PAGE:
VISTA (Visualization Tool and Analyzer)

 

 

Introduction

VISTA provides data retrieval, management, manipulation and visualization. The philosophy is to access, manipulate and visualize data with ease. A graphical user interface is provided for first time and occasional users. A scripting language will be provided for power users to automate batch production.

Data retrieval is accomplished using a two-tier client server architecture. The data resides on a server and the bulk of the application resides on the client. The server can serve data locally and over the network.

Data management is accomplished using data reference. A data reference is to the location of the data set and its characteristics. For instance, a time series data is referred to by a server address, filename, pathname, time window, and a time interval. Some data references do not refer to actual data but to the set of data references and the operations to be performed on them to construct the data set. This provides transparency to the user. For the user there is no difference between such virtual data sets and the actual data sets.

Data references can be aggregated in to a Group (Figure 2). The default view on a database file is a Group. Furthermore, one or more Groups form a Session (Figure 1). A Session can be saved and loaded from a file once created. The initial Session is created by opening a connection to a server and directory. The directory of database files then becomes a Session and each file becomes a Group containing data references.

Data manipulation is done by creating virtual data references which contain the set of data references and the operations to be performed. The actual operations on the data are performed when the data for the reference is requested. Math operation such as division, multiplication, addition and subtraction are available between data sets. Period average and moving average, and merging are data references which are some other examples of manipulations on data sets.

Data visualization is done by two-dimensional plots (Figure 3). Examples of such plots are time series plots and scatter plots. Zooming in and out and paging while zooming are some of the tools that are available. Printing is available in gif and postscript formats. A user has control of the attributes of each element in the graph. The user can change the text, font, size, color and background color of the title. Most of these attributes can be saved to a file and applied to subsequent plots. Data can also be displayed and manipulated in tabular format (Figure 4).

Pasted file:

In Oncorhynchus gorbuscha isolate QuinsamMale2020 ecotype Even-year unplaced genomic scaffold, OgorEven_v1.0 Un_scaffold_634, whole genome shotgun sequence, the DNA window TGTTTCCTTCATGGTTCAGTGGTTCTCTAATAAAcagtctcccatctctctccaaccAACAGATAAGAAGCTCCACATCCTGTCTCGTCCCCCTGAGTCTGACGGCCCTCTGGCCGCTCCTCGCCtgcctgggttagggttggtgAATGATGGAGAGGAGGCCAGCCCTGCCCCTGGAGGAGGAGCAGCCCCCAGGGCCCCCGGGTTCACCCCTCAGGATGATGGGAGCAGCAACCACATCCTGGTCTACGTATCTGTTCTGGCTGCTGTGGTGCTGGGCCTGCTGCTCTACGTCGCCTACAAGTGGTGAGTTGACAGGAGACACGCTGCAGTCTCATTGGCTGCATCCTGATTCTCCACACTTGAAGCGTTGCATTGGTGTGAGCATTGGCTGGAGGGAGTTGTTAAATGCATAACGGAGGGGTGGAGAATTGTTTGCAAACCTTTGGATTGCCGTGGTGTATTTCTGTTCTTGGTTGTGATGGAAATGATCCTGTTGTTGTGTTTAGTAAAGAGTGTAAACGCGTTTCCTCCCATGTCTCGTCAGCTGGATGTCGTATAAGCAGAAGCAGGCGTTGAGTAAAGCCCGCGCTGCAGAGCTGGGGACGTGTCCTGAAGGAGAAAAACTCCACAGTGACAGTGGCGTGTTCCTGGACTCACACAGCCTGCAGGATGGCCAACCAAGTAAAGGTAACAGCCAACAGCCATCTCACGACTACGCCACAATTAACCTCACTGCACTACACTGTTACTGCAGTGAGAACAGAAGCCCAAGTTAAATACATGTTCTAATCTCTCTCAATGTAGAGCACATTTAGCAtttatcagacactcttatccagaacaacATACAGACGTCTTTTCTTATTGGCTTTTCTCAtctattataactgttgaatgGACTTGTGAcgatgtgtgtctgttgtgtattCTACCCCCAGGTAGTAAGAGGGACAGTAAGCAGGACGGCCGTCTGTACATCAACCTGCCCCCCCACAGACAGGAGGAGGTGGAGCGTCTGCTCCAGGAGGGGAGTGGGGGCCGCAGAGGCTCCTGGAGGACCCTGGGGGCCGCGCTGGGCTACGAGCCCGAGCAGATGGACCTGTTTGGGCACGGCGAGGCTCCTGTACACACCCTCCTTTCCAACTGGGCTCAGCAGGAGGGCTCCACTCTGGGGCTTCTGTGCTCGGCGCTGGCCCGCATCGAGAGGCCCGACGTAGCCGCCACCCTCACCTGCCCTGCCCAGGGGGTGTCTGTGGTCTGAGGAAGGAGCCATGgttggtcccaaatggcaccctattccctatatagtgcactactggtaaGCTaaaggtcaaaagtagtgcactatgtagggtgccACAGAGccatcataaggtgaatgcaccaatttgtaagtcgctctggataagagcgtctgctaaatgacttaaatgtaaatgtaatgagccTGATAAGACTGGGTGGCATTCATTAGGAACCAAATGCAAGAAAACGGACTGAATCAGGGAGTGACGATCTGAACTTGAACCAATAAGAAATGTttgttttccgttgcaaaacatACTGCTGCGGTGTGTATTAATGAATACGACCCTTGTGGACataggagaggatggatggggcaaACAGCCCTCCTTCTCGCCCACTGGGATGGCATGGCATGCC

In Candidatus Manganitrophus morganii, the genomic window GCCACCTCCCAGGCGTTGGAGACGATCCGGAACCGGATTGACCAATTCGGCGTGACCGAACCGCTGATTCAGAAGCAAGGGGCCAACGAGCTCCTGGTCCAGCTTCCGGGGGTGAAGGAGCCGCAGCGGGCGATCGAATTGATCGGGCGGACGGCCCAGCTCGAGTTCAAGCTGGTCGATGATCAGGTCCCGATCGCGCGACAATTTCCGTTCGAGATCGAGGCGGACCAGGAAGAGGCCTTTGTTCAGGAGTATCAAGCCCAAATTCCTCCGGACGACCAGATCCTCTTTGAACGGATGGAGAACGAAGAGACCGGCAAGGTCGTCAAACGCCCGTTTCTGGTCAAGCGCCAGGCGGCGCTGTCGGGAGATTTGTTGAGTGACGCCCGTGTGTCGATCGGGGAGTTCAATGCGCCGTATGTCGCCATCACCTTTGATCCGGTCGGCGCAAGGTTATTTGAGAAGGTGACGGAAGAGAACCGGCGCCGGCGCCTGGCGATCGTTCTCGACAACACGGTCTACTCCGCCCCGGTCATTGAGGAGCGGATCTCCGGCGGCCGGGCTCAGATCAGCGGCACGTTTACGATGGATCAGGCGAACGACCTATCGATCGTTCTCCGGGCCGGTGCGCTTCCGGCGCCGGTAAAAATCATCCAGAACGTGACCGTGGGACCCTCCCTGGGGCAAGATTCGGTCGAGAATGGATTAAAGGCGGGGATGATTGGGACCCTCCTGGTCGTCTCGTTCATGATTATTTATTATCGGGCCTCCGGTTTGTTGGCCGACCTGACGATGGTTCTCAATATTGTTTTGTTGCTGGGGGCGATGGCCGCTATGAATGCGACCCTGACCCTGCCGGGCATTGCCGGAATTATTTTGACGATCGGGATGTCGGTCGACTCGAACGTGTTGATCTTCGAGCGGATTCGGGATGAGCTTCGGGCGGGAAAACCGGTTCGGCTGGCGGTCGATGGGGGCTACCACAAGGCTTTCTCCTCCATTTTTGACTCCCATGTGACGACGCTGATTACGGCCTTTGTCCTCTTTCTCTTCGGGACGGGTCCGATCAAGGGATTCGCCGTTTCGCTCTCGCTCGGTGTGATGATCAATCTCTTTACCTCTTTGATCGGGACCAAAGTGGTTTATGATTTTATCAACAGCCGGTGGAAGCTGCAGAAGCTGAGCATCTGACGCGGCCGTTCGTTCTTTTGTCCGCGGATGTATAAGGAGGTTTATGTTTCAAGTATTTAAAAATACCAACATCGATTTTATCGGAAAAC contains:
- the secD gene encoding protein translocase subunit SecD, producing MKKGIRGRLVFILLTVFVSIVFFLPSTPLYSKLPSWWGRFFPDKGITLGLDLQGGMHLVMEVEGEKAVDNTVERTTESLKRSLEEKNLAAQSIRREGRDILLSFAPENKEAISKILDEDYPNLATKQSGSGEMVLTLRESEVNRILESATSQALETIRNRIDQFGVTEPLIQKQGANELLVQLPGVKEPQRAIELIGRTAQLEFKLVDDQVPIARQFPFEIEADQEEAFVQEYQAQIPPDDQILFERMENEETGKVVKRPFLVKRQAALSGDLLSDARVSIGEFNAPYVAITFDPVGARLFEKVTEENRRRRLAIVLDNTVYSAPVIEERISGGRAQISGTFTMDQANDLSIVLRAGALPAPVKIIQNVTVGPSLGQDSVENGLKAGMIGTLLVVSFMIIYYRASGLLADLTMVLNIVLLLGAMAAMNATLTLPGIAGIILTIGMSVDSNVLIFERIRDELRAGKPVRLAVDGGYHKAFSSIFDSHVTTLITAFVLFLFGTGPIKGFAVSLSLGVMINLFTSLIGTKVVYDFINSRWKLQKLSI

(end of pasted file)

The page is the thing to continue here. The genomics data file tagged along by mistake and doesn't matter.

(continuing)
A graphical user interface is used to display a group of data references. The GUI is a view onto the application and does not contain information about the application other than the way the application desires to be displayed. This separation lets support of undo/redo commands and the recording of macros which can be replayed on different sessions.

Scripting is an efficient way of accomplishing repetitive tasks. Scripting would use the same application as the GUI and could use some of the GUI components.

 

Implementation

This application was done in Java. Java was chosen for ease of development and wide industry support. This ensures long-term support and multiplatform portability. Java is ideal for a client-server architecture. One of the disadvantages of Java is efficiency of memory and cpu resources. Just-In-Time Compilers and better virtual machine implementations are bringing the efficiency of Java closer to traditional languages such as C++ and Fortran. The client side GUI is in Java and will run as-is on platforms supporting Java. This effort was made to allow the client to run embedded in a web browser. This will enable anyone on the Internet with a web browser to use the latest version of the client and manage and visualize the data in the form that they desire. The server side is written using Java, FORTRAN and C languages and as such will be made available and supported on Solaris and Windows NT platforms. The database used to store data is HEC-DSS, however all the details of database specific access are isolated on the server side. This makes the client unware of the actual mechanisms of data storage. Object-oriented analysis and design techniques with an evolutionary prototype approach was used throughout this project.

 

Future

The concept of client-server is new in the modeling world. Many new concepts are being tried here for the first time. Other than a few minor glitches work has progressed to the implementation and distribution of the first beta version of VISTA. A second beta version with flag editing and writing data back to the server will be made available in the early part of June.

Some ideas for the future are :

  1. Improving the 2D graphics by using the latest library from Java
  2. Improving the postscript printing to provide production quality printouts
  3. Graph editing tools
  4. Scripting language for batch processing of data
  5. A schematic as an alternative view of a Group
  6. Report generation for the automatic formatted generation of reports
  7. Animation facilities for easy set up of animation of time varying data
  8. Online context sensitive help for the application
  9. Security and access control levels as fine as individual data sets

A first beta version of VISTA was released to the Modeling Section in April 1998. A second beta version of VISTA with more features will be released in early June 1998. A first version of VISTA with all the features will be released in 1999.


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